- “One myth,
FINAL FANTASY XIII
The New Tale of the Crystal
Like the light that shines through the Crystal,
the universe shines with multicolored content.”
- —Online Description
Fabula Nova Crystallis: Final Fantasy (ファブラ ノヴァ クリスタリス, Fabura Nova Kurisutarisu?) is the collective name of a series of games made under the Final Fantasy XIII label by Square Enix. Made in the same vein as the Compilation of Final Fantasy VII and the Ivalice Alliance collections, Fabula Nova Crystallis, which means "new tale of crystal" in Latin, is nevertheless based on various worlds and different characters, but each game will be "ultimately based on and expand upon a common mythos".
The connection between the Fabula Nova Crystallis games could be compared to the one that exists between games like Final Fantasy, Final Fantasy III, Final Fantasy IV and Final Fantasy V: different universes but roughly the same crystal mythos. Officially, they have been characterized as "different titles based on variations of the Final Fantasy XIII universe". The figure shown in the Fabula Nova Crystallis: Final Fantasy logo is one of the gods of the mythos, but when asked by Famitsu, Yoshinori Kitase would not reveal which one.
Each of the 'series' of games are being made by a different team of developers within Square Enix Product Development Division 1. All Lightning Saga games are being developed by the same team, as are Final Fantasy Type-0 and its prequel, Agito. For Final Fantasy XV, the developers have already been talking of the chance of sequels.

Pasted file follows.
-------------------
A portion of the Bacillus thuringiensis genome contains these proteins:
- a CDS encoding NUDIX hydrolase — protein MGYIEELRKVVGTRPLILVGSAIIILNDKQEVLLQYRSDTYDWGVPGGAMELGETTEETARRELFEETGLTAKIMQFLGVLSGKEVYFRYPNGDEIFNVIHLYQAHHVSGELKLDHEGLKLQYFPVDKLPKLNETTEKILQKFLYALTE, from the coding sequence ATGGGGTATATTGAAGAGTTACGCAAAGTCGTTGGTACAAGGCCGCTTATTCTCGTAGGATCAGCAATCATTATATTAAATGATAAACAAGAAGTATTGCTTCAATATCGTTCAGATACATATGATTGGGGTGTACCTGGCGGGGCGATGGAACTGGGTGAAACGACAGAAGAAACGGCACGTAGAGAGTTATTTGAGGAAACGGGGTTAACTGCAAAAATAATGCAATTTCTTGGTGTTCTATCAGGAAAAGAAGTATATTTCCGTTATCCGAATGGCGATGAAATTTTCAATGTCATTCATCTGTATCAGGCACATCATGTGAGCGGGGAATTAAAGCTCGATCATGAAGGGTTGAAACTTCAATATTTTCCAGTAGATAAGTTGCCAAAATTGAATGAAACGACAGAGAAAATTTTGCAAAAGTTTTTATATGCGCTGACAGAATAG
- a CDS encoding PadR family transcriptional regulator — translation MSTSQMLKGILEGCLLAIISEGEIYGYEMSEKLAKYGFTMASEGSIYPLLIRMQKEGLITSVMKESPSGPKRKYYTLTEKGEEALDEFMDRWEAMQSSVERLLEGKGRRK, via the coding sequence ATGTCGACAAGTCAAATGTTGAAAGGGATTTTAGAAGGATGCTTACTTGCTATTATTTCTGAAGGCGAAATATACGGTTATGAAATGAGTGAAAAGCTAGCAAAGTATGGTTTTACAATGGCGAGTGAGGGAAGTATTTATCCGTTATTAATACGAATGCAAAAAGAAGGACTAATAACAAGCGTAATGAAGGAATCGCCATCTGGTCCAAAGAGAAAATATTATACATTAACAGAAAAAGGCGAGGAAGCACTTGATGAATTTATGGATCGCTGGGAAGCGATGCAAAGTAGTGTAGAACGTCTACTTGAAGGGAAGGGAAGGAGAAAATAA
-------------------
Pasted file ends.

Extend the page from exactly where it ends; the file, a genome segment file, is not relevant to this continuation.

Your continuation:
The games within Fabula Nova Crystallis are:
- Final Fantasy XIII
- Final Fantasy XIII-2
- Lightning Returns: Final Fantasy XIII
- Final Fantasy Type-0
- Final Fantasy Agito
- Final Fantasy XV
The trademark Final Fantasy Haeresis XIII was registered in the United States on May 1, 2006 but there have been no announcements of any plans to make a game of that title, and the trademark was abandoned on April 25, 2011.
A web novel, later made into a CD Drama, titled Final Fantasy XIII Episode Zero -Promise- belongs to the Final Fantasy XIII expanded universe, while Final Fantasy XIII -Episode i- is a novella released with Final Fantasy XIII International Ultimate Hits in Japan, and acts as an epilogue to Final Fantasy XIII, covering direct events following the game's ending. Final Fantasy XIII-2 Fragments Before delves into the events that happen prior to Final Fantasy XIII-2, while Final Fantasy XIII-2 Fragments After portrays events that happened after the game.
Square Enix registered a domain name for Final Fantasy XIII-3 on September 7, 2011. No development plans were announced and a representative of Square Enix noted the filing was to protect the Final Fantasy XIII IP and was not indicative of a new title.
The Lightning SagaEdit